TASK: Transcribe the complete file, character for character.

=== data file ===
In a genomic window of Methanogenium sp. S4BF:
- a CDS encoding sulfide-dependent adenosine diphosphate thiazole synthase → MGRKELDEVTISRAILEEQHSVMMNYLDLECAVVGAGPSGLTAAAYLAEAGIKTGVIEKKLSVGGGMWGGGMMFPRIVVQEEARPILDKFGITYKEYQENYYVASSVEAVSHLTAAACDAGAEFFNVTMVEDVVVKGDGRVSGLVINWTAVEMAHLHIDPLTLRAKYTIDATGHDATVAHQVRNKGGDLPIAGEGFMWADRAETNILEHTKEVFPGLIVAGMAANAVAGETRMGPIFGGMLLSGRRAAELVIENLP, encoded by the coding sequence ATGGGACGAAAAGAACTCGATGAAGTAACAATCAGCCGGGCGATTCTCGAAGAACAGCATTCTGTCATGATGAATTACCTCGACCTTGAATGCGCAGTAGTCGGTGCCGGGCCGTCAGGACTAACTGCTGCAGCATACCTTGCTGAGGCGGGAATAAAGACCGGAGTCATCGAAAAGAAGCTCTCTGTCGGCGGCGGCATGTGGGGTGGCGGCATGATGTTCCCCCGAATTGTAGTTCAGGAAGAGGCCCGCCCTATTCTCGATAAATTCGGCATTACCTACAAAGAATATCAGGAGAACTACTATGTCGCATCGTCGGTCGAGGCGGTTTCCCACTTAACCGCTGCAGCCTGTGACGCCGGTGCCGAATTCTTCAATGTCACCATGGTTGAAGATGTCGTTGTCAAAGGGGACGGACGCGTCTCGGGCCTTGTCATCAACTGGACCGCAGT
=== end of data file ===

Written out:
In a genomic window of Methanogenium sp. S4BF:
- a CDS encoding sulfide-dependent adenosine diphosphate thiazole synthase → MGRKELDEVTISRAILEEQHSVMMNYLDLECAVVGAGPSGLTAAAYLAEAGIKTGVIEKKLSVGGGMWGGGMMFPRIVVQEEARPILDKFGITYKEYQENYYVASSVEAVSHLTAAACDAGAEFFNVTMVEDVVVKGDGRVSGLVINWTAVEMAHLHIDPLTLRAKYTIDATGHDATVAHQVRNKGGDLPIAGEGFMWADRAETNILEHTKEVFPGLIVAGMAANAVAGETRMGPIFGGMLLSGRRAAELVIENLP, encoded by the coding sequence ATGGGACGAAAAGAACTCGATGAAGTAACAATCAGCCGGGCGATTCTCGAAGAACAGCATTCTGTCATGATGAATTACCTCGACCTTGAATGCGCAGTAGTCGGTGCCGGGCCGTCAGGACTAACTGCTGCAGCATACCTTGCTGAGGCGGGAATAAAGACCGGAGTCATCGAAAAGAAGCTCTCTGTCGGCGGCGGCATGTGGGGTGGCGGCATGATGTTCCCCCGAATTGTAGTTCAGGAAGAGGCCCGCCCTATTCTCGATAAATTCGGCATTACCTACAAAGAATATCAGGAGAACTACTATGTCGCATCGTCGGTCGAGGCGGTTTCCCACTTAACCGCTGCAGCCTGTGACGCCGGTGCCGAATTCTTCAATGTCACCATGGTTGAAGATGTCGTTGTCAAAGGGGACGGACGCGTCTCGGGCCTTGTCATCAACTGGACCGCAGT